Our council chief exec, Darra Singh, is leading the Government’s Commission on Integration and Cohesion. They have produced an interim report today and the press attention has been on statements made about English language competence, see comments from the Independent, the Sun and the BBC. It is not surprising really as the Commission’s own press release was titled: “Not speaking English is the single biggest barrier to successful integration”. The Sun’s typically charmless take on this was: “Talk our lingo or stay out”.
In his speech today Darra said:
The third – and possibly the largest – barrier we have seen so far is not speaking English.
We asked people in our opinion polling what they thought the key barriers to being English were. Only 5 per cent said that they couldn’t see any barriers at all. We wondered for the others if one of those barriers might be people’s faith – that in some sense, you have to be Christian to be English. But only 4 per cent of people thought that was the case. So we looked at what people thought was the biggest barrier. And overwhelmingly, it was speaking English.
Now, I do think that the issue of language is potentially contentious. However, it is an issue that demands a public debate. 60 per cent of people thought that not speaking English was a barrier to making a real contribution to this country.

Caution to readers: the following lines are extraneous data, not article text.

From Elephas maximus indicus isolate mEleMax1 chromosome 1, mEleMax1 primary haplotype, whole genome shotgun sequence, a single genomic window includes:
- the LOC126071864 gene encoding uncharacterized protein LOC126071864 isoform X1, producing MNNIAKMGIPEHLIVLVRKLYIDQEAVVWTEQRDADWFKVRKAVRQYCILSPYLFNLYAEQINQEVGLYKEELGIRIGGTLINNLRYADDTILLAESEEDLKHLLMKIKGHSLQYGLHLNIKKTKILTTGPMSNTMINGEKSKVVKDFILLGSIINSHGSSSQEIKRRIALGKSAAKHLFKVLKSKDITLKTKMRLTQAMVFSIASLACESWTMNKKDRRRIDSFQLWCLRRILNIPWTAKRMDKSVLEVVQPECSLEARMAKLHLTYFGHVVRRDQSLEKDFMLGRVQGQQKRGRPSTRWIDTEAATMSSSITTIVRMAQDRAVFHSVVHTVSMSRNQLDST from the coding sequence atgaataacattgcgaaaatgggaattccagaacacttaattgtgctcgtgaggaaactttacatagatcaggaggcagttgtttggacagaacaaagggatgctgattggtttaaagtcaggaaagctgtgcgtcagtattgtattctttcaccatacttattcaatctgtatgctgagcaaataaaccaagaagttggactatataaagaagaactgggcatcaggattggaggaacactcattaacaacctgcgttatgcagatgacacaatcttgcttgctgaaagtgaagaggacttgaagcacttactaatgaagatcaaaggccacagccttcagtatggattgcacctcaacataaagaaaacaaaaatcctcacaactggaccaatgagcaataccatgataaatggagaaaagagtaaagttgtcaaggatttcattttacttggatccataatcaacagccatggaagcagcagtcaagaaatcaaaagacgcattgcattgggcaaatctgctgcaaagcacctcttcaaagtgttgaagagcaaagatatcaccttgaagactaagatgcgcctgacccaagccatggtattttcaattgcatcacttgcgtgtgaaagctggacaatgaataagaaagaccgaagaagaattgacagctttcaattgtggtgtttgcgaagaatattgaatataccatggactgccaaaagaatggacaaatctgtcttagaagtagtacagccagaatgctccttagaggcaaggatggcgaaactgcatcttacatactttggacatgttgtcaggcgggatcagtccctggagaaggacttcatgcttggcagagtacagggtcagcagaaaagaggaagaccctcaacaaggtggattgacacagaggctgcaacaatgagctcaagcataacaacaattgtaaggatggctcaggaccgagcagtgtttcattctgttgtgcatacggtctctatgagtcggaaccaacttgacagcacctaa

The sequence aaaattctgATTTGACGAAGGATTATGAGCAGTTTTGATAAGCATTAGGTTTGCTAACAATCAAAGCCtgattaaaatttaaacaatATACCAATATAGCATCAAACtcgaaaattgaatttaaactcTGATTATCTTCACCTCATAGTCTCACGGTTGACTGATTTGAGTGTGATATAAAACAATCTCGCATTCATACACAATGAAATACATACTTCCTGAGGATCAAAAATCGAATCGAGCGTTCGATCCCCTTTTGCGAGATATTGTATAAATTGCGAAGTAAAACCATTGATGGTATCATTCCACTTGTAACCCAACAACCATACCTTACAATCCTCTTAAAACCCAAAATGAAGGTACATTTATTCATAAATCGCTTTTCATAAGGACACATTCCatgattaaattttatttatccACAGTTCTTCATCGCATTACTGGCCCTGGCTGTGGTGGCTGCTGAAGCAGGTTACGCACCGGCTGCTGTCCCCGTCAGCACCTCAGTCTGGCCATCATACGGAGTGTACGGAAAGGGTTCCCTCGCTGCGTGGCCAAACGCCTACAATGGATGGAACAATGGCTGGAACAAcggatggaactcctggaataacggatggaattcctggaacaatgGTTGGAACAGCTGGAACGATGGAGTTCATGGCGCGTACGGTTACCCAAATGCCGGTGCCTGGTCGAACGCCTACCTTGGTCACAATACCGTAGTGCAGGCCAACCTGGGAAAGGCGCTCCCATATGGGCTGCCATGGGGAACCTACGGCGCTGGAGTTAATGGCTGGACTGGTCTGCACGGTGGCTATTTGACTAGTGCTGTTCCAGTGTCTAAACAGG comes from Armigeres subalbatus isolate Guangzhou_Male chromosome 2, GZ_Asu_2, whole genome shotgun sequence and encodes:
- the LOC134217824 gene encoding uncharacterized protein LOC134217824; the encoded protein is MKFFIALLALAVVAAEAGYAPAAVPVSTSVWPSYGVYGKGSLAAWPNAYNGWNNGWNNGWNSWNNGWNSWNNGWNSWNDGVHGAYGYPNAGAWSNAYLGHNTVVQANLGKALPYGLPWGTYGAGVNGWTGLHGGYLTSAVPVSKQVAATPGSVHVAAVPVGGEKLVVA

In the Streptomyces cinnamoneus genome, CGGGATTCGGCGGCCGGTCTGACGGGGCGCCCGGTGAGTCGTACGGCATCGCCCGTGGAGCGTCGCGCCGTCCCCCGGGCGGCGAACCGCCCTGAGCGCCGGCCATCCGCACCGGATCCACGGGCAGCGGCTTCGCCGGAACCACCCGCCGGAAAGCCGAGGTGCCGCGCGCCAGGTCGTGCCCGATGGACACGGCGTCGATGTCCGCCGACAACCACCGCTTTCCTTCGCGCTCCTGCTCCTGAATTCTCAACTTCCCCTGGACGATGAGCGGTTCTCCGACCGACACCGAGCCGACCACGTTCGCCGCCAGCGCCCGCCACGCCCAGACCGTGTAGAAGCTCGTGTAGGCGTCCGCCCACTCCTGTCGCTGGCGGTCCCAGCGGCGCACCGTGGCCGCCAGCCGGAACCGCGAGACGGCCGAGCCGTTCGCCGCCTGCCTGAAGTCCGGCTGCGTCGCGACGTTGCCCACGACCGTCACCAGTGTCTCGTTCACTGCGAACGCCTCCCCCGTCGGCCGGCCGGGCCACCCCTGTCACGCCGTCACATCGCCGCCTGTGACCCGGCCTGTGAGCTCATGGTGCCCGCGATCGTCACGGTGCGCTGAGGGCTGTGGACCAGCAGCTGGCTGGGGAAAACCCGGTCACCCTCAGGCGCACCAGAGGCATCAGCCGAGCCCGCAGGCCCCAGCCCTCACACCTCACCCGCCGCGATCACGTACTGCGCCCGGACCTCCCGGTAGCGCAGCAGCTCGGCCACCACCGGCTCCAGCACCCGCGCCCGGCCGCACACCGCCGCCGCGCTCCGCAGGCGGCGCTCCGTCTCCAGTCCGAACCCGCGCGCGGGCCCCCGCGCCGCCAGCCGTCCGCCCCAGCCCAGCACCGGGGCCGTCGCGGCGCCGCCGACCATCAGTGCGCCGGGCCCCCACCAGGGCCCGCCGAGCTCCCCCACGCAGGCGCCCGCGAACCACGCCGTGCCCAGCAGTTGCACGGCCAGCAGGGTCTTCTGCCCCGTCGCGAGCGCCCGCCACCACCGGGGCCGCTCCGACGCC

That finding has to influence all of our thinking from now on.
I am glad the issue has been raised but what were the first two points if English was the third? The first point is deprivation. The report is insightful in pointing out that deprivation is a “white” issue as well as an ethnic minority issue. Although the majority of immigrants live in deprived areas the majority of the deprived are white which leads to the second point. The Commission calls it “competition for shared resources”. This is the issue that BNP has been making its own, ie immigrants are getting your council houses, jobs, etc.
The Commission’s work so far seems pretty clear sighted. Darra is to be congratulated on his work to-date.
Darra was interviewed on the Radio Today programme so if you have the technology you can listen here.